St Andrews Sound. STM 689

New River Inlet Crossing STM 247

Isle Of Palms STM 460

Mason Inlet Crossing  STM 280

Norfolk Southern RR Bridge On The Pasquotank River STM 48

Shallotte Inlet Crossing STM 330

Ramshorn

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Fort George River ICW crossing. STM735

18 Apr

Just north of  the St. Johns River at Jacksonville FL  is a new spot to keep clear of.  There is shoaling building in from the east at the mouth of Garden Creek.  We saw 7.2 feet at +3.8 feet of tide.  This shoal has 3.4 feet at low water.  Stay slightly to the red side of center and you’ll see 12 feet.  The shoal clearly shows in the Navionics Sonar Chart. Because we had  significant tidal help our track shows we intentionally crossed one of these shoals to confirm the depths shown on the Navionics Sonar Chart....

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Watts Cut STM 505 

18 Apr

We have been keeping an eye on Watts Cut for a couple of years.  There seems to be a shoal building. Half way between G137 and G 135 we saw depths which would work out to  6.3 feet MLLW.  There will be less water if you stray from center.   If your boat draws over 5.5 feet it would be wise to transit Watts Cut on a rising tide.

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Ashepoo Coosaw Cutoff STM 518

18 Apr

Ashepoo Coosaw Cutoff  between R 180 to R184 is shallow and narrow.  Our track through here was along the visual center of the cut.  On our track between R184 and G 181  the shallowest we noticed would be 6.1 feet MLLW.

This is significantly better than the 4.5 feet saw heading south, which tells us that that the track you take may yield quite different depths.  Recommend that you have some tidal help and transit on a rising tide. R172 to R 168 we stayed in visual center NOT chart center.  There is over 10 feet MLLW.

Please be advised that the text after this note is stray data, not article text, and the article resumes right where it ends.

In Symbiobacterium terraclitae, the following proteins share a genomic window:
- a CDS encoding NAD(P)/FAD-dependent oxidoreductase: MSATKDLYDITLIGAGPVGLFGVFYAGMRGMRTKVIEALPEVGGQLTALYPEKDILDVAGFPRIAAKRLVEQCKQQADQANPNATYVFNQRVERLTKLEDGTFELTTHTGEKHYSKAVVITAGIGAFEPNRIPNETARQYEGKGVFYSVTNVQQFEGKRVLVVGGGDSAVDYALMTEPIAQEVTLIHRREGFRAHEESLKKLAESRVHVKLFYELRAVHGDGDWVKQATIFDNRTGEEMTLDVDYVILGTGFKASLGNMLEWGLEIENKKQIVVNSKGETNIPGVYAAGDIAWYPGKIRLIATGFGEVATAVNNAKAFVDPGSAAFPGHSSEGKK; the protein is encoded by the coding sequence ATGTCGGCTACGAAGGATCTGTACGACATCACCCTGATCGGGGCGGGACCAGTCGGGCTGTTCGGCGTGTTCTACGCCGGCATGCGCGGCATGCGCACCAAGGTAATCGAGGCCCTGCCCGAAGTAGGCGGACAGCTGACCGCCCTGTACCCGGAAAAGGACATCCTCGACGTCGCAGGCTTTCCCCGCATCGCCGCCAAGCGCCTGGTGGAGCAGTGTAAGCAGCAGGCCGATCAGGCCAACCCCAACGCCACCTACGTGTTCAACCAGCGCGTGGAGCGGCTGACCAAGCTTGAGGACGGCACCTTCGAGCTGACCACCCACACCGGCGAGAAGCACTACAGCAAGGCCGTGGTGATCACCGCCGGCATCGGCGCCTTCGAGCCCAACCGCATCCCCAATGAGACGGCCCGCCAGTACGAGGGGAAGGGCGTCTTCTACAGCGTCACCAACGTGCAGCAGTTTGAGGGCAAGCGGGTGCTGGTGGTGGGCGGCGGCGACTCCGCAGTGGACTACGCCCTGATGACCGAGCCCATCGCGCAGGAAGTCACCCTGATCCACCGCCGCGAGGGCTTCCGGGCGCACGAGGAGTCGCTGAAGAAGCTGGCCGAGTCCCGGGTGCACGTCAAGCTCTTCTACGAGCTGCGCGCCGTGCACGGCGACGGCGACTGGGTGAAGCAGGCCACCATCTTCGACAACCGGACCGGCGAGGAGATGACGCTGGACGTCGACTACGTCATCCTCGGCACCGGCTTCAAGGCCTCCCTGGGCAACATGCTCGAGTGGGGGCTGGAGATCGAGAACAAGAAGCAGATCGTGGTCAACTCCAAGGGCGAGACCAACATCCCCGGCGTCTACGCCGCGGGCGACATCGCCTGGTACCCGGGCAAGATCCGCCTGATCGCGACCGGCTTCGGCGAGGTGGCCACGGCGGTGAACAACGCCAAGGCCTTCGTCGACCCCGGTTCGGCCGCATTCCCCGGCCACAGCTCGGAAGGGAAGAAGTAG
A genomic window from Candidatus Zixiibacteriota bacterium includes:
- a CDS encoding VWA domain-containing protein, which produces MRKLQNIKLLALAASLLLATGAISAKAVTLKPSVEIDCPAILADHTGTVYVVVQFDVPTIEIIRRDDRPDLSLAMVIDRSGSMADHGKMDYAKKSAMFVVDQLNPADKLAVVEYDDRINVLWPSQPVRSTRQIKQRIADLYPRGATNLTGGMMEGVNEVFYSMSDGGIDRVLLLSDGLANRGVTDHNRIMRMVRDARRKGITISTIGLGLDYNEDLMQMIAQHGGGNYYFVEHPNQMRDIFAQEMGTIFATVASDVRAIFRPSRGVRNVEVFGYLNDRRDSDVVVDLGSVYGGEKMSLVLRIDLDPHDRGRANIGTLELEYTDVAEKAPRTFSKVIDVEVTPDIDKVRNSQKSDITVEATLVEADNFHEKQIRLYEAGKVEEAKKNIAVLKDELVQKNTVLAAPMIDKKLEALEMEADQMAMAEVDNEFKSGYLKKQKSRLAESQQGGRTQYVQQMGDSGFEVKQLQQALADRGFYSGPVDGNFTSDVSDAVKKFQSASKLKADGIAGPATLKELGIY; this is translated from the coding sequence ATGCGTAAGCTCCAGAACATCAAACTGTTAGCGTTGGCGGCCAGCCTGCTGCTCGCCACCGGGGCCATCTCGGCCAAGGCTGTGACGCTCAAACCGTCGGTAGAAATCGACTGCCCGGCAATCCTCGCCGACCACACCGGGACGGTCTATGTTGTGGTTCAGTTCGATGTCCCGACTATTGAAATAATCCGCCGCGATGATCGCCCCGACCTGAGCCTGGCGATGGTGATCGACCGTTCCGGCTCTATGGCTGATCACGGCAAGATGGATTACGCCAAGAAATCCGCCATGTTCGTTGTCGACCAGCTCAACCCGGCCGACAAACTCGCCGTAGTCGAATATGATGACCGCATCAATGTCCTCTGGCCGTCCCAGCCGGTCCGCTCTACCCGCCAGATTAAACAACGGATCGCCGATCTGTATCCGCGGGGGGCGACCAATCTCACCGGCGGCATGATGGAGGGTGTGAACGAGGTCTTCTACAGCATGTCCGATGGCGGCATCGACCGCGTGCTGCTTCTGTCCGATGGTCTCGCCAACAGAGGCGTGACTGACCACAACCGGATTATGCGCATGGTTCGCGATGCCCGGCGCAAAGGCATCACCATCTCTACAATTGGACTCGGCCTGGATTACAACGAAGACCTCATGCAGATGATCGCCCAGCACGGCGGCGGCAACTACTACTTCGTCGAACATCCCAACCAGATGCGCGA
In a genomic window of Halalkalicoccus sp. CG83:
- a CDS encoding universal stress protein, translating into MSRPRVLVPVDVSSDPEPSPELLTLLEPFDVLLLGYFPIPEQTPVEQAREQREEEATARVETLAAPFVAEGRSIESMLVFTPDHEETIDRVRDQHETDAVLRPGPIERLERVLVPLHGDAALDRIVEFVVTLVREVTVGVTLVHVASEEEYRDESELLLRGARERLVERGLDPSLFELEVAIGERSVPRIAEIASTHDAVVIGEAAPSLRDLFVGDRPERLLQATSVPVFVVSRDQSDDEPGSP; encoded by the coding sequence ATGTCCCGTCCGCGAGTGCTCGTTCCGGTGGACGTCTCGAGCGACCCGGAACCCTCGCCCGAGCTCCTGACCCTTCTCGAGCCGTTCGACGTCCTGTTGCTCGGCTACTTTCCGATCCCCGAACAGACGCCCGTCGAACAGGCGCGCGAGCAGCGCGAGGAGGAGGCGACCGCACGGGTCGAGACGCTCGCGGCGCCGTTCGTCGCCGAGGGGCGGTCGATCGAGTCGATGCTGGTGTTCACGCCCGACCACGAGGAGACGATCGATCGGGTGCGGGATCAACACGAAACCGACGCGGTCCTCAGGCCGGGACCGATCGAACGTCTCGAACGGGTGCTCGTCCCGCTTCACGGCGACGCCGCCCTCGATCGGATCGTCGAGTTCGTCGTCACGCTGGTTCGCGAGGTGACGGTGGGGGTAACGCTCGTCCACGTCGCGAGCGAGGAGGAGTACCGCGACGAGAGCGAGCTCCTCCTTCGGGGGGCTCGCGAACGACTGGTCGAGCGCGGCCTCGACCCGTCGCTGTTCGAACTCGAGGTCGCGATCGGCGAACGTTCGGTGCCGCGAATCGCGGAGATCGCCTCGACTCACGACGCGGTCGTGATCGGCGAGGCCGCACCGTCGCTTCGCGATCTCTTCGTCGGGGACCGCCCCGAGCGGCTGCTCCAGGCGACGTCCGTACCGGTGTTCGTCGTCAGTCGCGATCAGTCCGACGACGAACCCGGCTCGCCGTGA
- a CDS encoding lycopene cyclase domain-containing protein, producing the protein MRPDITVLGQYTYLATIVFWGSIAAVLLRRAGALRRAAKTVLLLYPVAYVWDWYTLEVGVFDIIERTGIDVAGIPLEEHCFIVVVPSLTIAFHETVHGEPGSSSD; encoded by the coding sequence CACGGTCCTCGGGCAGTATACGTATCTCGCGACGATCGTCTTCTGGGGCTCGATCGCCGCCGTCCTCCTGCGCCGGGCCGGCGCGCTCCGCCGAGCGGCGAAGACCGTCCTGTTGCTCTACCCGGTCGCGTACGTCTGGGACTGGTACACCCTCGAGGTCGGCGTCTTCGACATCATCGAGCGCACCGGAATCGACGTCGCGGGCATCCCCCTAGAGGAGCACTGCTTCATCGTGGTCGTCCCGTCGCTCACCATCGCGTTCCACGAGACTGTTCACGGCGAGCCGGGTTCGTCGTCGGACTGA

As you get ...

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Buttermilk Sound STM 659

18 Apr

Buttermilk Sound R208 There is a distinct shoal building into the ICW.  It is located about 400 feet SE of R208. At 31 8.744 N   and 081 20.984W.  It shows clearly on the Navionics Sonar Charts.  If you are using NOAA charts or other cartography, you might just put a warning waypoint on your charts. Being that it is on the red side of the channel this is more of a concern headed south when  you naturally stay closer to the red side of the ICW.

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Jekyll Creek STM 681.5

18 Apr

This has been a shoal area for several years.  But there is 9 feet of tide here so with a little planning it is easy to transit. Our observations, after a number of transits over  the past few years, is that if a tug and  barge goes through at near low tide, the channel is deeper.  This was the case in the spring of 2016, but it filled in again.  In November of 2017 the best water we could find was only  about 3.5 feet.  A barge went through in mid-February 2018 and our passage on March 19, 2018 showed  ...